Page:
There are three main possible reasons for this, each discussed in detail below:
To help stop the sending of spam, many ISPs are now blocking port 25, the standard email sending port. If this is occuring to you, you'll receive an error when you try to send from your email software. The error is usually something like "server connection failed" or a similar message.
The easiest way to work around this is to change your email software to use port 587 instead, or to switch to SSL mode, and use port 465. See the remote server names and ports page or the remote email setup instructions page for more information.
Most email clients make it relatively easy to change the SMTP port. For Eudora, it's a little tricky. See this link for more information.
Our server requires that you use authenticated SMTP to send email. If you haven't enabled this, you'll get an error when you try to send from your email software. The error is usually something like "You must be authenticated to use this service" or a similar message.
The vast majority of email software supports authenticated SMTP, but you may have to check a box in one of the account setup pages of your email software to enable it.
See the remote email setup instructions page for detailed instructions on setting up different email software.
A quick summary to fix Outlook Express: Go to the Tools menu and select Accounts . Then select your 'fastmail.fm' account from the list and click Properties . Move to the tab named Servers and make sure the My server requires authentication checkbox is checked.
To get Outlook to save sent messages in your Sent Items folder, see this Microsoft Knowledge Base article .
There may simply be some internet congestion between you and FastMail, or your ISP may be having temporary routing or proxy server problems.
FastMail uses www.pingdom.com to monitor our core services. You can view those reports publicly at http://stats.pingdom.com/x8mbe1jgimkn/49229 to see if there's currently any outage. If pingdom is reporting that the services are up, then the problem is most likely a network issue related to your location and/or ISP rather than a FastMail problem.
If there are any service problems, we will post to our Status Blog with details and updates as we have them.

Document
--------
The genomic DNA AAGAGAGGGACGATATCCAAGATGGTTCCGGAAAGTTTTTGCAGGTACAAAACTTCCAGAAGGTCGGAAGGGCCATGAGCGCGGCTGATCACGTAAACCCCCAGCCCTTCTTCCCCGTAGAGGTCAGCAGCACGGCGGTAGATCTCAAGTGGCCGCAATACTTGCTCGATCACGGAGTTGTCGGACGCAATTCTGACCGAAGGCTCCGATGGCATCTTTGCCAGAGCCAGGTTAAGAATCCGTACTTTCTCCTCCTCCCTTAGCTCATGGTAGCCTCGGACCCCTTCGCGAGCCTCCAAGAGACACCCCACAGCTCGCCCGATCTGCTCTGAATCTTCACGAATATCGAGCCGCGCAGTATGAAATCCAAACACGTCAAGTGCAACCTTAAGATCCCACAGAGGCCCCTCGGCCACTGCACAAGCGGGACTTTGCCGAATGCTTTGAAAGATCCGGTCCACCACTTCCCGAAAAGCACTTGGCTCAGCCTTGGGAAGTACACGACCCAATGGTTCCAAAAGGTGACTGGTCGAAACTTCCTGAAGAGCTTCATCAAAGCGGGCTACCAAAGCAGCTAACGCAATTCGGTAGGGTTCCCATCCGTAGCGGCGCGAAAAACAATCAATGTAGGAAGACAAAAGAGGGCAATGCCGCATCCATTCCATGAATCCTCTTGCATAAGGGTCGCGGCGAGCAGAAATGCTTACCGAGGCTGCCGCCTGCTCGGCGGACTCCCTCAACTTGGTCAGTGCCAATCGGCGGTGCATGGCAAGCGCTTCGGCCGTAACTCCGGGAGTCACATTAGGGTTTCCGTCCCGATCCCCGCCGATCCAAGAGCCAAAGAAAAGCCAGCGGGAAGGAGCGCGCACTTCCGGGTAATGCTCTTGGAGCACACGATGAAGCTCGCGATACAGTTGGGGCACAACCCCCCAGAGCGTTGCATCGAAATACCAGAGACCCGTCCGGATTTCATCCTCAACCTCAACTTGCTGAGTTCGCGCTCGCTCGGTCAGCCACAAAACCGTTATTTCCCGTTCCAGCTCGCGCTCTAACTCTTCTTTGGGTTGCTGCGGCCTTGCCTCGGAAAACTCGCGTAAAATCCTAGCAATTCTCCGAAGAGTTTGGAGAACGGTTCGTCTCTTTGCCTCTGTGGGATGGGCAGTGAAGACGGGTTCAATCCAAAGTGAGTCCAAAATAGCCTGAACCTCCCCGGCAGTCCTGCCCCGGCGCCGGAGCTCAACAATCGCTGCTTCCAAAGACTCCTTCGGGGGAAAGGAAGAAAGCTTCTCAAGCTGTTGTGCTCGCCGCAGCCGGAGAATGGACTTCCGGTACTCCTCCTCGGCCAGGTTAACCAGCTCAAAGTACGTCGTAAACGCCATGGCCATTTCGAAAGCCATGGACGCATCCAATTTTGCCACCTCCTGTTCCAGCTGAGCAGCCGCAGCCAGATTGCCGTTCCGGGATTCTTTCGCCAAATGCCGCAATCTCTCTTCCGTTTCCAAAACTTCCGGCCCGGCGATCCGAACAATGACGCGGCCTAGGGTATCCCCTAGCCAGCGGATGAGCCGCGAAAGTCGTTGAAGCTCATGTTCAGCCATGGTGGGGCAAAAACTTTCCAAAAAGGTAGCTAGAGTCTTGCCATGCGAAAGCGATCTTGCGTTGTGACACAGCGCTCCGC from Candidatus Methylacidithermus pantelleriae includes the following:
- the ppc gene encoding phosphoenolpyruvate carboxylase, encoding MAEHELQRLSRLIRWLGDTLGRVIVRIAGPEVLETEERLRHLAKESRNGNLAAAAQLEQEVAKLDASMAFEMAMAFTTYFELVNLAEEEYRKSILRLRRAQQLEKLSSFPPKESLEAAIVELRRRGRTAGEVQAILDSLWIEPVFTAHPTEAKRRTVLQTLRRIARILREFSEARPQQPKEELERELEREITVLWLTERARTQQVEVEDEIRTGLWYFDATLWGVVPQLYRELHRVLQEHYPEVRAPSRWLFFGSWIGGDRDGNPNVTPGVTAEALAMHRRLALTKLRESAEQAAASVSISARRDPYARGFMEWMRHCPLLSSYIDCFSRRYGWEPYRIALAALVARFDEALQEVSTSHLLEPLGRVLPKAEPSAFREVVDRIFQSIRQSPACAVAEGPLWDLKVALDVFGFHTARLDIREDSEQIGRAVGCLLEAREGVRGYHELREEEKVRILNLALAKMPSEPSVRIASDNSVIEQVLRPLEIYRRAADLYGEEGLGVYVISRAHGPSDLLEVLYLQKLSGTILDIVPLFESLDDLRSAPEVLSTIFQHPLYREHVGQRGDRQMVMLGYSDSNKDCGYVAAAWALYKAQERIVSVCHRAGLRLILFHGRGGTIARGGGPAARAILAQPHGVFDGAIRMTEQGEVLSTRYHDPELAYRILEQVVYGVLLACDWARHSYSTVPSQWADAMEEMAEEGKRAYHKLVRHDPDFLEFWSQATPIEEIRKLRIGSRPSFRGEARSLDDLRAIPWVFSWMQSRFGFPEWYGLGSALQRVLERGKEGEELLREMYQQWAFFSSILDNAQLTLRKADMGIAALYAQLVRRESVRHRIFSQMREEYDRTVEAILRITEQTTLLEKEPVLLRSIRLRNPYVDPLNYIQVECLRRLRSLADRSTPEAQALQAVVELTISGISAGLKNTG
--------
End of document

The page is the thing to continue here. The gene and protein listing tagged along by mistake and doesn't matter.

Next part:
If pindom and the status blog show that FastMail has no problem, you may have a routing problem between your PC and our server. To check where this occurs, the simple approach for Windows users is to use FastMail's diagnostic tool FastTest.
We suggest that you download FastTest now . To use FastTest, simply double-click it after downloading, and follow the instructions. The output may not mean much to you, but if you send it to us using the FastMail support system it will help us a lot!
If you can't use FastTest (it doesn't work on your system for some reason, or you do not use Windows), you can try the manual approach... Open an MS-DOS prompt (in Windows, by clicking Start->Programs->Accessories->MS-DOS Prompt or Command Prompt) or an XTerm (in Linux/Unix) or a Terminal (in Mac OS X) and type:
At the point where congestion occurs, you will see one or more '*'s. It is out of our control unless this point is the very last hop, to FastMail. If the traceroute does not show all '*'s in the last line, also try the following commands from the command prompt:
For problems with web access:
telnet fastmail.fm 80
For problems with IMAP access:
telnet fastmail.fm 143
For problems with sending mail through the SMTP server:
telnet fastmail.fm 587
If you are contacting the support team about a problem with connectivity, be sure to include the full results of all of these commands. To copy the output under Windows, drag your mouse over the output while holding down the button, and then press the Enter key to copy it. In an email, press Ctrl-V to paste it. Also, be sure to tell us if you are emailing us about a problem, whether you are behind a firewall, whether you are at work, whether you are using a modem or cable modem or ADSL, and any other information about your setup.